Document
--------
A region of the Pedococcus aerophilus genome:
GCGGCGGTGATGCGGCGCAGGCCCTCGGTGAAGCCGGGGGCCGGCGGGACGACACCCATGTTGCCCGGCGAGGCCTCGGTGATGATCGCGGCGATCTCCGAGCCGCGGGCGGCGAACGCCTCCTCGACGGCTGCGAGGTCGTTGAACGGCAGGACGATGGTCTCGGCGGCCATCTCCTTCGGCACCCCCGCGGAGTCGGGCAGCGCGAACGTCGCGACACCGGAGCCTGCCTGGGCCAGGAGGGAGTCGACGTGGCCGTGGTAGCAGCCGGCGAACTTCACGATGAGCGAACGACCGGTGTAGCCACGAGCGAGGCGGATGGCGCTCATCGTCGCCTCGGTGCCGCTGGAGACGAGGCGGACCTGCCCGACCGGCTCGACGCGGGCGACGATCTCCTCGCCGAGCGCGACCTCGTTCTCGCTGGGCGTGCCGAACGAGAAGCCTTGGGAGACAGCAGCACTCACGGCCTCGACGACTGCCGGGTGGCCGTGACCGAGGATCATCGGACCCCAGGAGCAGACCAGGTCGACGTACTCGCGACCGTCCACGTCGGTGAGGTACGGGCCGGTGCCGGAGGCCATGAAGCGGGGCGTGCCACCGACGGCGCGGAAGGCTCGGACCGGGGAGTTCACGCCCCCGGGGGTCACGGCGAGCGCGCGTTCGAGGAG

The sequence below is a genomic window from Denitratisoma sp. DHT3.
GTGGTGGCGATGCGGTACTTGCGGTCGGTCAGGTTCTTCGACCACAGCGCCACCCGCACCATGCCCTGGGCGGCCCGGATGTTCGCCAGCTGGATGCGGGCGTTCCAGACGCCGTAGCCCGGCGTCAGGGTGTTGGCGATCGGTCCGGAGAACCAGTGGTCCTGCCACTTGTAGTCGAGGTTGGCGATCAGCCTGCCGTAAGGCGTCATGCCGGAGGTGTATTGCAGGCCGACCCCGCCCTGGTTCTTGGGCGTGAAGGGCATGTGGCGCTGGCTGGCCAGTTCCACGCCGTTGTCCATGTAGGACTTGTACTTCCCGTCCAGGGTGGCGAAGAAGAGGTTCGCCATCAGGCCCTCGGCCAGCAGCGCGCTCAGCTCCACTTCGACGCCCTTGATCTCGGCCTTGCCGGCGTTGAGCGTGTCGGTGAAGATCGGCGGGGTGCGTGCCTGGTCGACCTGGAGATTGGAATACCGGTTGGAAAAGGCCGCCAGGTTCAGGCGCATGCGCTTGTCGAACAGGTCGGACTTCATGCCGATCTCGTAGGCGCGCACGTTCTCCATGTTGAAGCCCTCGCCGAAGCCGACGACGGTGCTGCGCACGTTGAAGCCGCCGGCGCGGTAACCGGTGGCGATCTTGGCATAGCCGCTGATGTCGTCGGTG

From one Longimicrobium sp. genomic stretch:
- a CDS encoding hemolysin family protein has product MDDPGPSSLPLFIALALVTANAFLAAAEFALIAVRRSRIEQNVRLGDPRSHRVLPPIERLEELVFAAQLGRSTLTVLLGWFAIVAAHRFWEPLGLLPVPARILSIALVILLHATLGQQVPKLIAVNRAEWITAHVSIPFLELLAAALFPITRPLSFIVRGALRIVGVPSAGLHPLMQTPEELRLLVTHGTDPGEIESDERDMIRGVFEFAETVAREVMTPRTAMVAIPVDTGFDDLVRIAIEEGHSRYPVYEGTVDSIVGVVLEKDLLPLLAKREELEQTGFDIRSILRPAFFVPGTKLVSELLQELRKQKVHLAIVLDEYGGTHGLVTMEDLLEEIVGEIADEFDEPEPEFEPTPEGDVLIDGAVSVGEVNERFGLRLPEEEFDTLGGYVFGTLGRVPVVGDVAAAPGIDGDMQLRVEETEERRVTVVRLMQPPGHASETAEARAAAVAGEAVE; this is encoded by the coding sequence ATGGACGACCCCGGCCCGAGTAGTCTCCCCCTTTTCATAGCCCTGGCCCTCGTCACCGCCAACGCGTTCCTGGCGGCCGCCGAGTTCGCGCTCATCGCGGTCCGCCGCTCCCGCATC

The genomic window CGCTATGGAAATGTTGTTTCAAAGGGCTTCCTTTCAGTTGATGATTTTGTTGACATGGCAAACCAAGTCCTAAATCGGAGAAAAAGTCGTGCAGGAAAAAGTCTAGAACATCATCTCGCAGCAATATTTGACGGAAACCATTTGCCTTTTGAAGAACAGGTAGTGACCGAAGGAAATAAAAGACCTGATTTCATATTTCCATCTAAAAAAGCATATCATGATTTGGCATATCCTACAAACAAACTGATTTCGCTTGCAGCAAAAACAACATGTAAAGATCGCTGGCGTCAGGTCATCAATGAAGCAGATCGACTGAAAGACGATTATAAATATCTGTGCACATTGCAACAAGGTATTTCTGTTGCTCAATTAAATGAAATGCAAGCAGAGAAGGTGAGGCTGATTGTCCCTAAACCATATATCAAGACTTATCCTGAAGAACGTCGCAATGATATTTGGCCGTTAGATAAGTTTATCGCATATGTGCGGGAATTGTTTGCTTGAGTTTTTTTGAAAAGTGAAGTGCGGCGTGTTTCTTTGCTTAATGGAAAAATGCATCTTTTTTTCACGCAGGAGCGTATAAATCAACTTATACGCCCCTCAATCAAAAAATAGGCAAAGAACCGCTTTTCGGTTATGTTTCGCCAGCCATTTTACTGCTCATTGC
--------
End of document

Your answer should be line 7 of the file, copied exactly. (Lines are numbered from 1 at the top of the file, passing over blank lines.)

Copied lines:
The genomic window CGCTATGGAAATGTTGTTTCAAAGGGCTTCCTTTCAGTTGATGATTTTGTTGACATGGCAAACCAAGTCCTAAATCGGAGAAAAAGTCGTGCAGGAAAAAGTCTAGAACATCATCTCGCAGCAATATTTGACGGAAACCATTTGCCTTTTGAAGAACAGGTAGTGACCGAAGGAAATAAAAGACCTGATTTCATATTTCCATCTAAAAAAGCATATCATGATTTGGCATATCCTACAAACAAACTGATTTCGCTTGCAGCAAAAACAACATGTAAAGATCGCTGGCGTCAGGTCATCAATGAAGCAGATCGACTGAAAGACGATTATAAATATCTGTGCACATTGCAACAAGGTATTTCTGTTGCTCAATTAAATGAAATGCAAGCAGAGAAGGTGAGGCTGATTGTCCCTAAACCATATATCAAGACTTATCCTGAAGAACGTCGCAATGATATTTGGCCGTTAGATAAGTTTATCGCATATGTGCGGGAATTGTTTGCTTGAGTTTTTTTGAAAAGTGAAGTGCGGCGTGTTTCTTTGCTTAATGGAAAAATGCATCTTTTTTTCACGCAGGAGCGTATAAATCAACTTATACGCCCCTCAATCAAAAAATAGGCAAAGAACCGCTTTTCGGTTATGTTTCGCCAGCCATTTTACTGCTCATTGC